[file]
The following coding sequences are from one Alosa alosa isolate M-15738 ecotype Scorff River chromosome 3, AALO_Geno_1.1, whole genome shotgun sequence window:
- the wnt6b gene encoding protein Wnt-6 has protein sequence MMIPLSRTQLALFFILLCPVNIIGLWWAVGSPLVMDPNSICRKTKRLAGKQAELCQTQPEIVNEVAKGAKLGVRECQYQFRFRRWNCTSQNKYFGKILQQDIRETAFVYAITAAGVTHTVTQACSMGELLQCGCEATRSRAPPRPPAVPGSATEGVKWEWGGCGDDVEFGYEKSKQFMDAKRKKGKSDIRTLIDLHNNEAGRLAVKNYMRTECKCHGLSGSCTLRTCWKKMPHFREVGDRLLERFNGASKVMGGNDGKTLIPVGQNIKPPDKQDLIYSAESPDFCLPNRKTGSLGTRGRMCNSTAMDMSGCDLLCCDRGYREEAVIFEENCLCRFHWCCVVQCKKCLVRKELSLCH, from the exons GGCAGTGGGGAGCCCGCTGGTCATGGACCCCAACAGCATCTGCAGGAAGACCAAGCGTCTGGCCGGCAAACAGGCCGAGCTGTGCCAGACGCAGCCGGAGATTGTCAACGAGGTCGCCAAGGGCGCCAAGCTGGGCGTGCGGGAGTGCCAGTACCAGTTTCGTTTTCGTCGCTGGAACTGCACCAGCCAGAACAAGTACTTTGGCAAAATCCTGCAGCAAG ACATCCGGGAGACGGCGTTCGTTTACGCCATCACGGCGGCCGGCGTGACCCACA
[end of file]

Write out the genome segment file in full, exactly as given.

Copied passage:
The following coding sequences are from one Alosa alosa isolate M-15738 ecotype Scorff River chromosome 3, AALO_Geno_1.1, whole genome shotgun sequence window:
- the wnt6b gene encoding protein Wnt-6 has protein sequence MMIPLSRTQLALFFILLCPVNIIGLWWAVGSPLVMDPNSICRKTKRLAGKQAELCQTQPEIVNEVAKGAKLGVRECQYQFRFRRWNCTSQNKYFGKILQQDIRETAFVYAITAAGVTHTVTQACSMGELLQCGCEATRSRAPPRPPAVPGSATEGVKWEWGGCGDDVEFGYEKSKQFMDAKRKKGKSDIRTLIDLHNNEAGRLAVKNYMRTECKCHGLSGSCTLRTCWKKMPHFREVGDRLLERFNGASKVMGGNDGKTLIPVGQNIKPPDKQDLIYSAESPDFCLPNRKTGSLGTRGRMCNSTAMDMSGCDLLCCDRGYREEAVIFEENCLCRFHWCCVVQCKKCLVRKELSLCH, from the exons GGCAGTGGGGAGCCCGCTGGTCATGGACCCCAACAGCATCTGCAGGAAGACCAAGCGTCTGGCCGGCAAACAGGCCGAGCTGTGCCAGACGCAGCCGGAGATTGTCAACGAGGTCGCCAAGGGCGCCAAGCTGGGCGTGCGGGAGTGCCAGTACCAGTTTCGTTTTCGTCGCTGGAACTGCACCAGCCAGAACAAGTACTTTGGCAAAATCCTGCAGCAAG ACATCCGGGAGACGGCGTTCGTTTACGCCATCACGGCGGCCGGCGTGACCCACA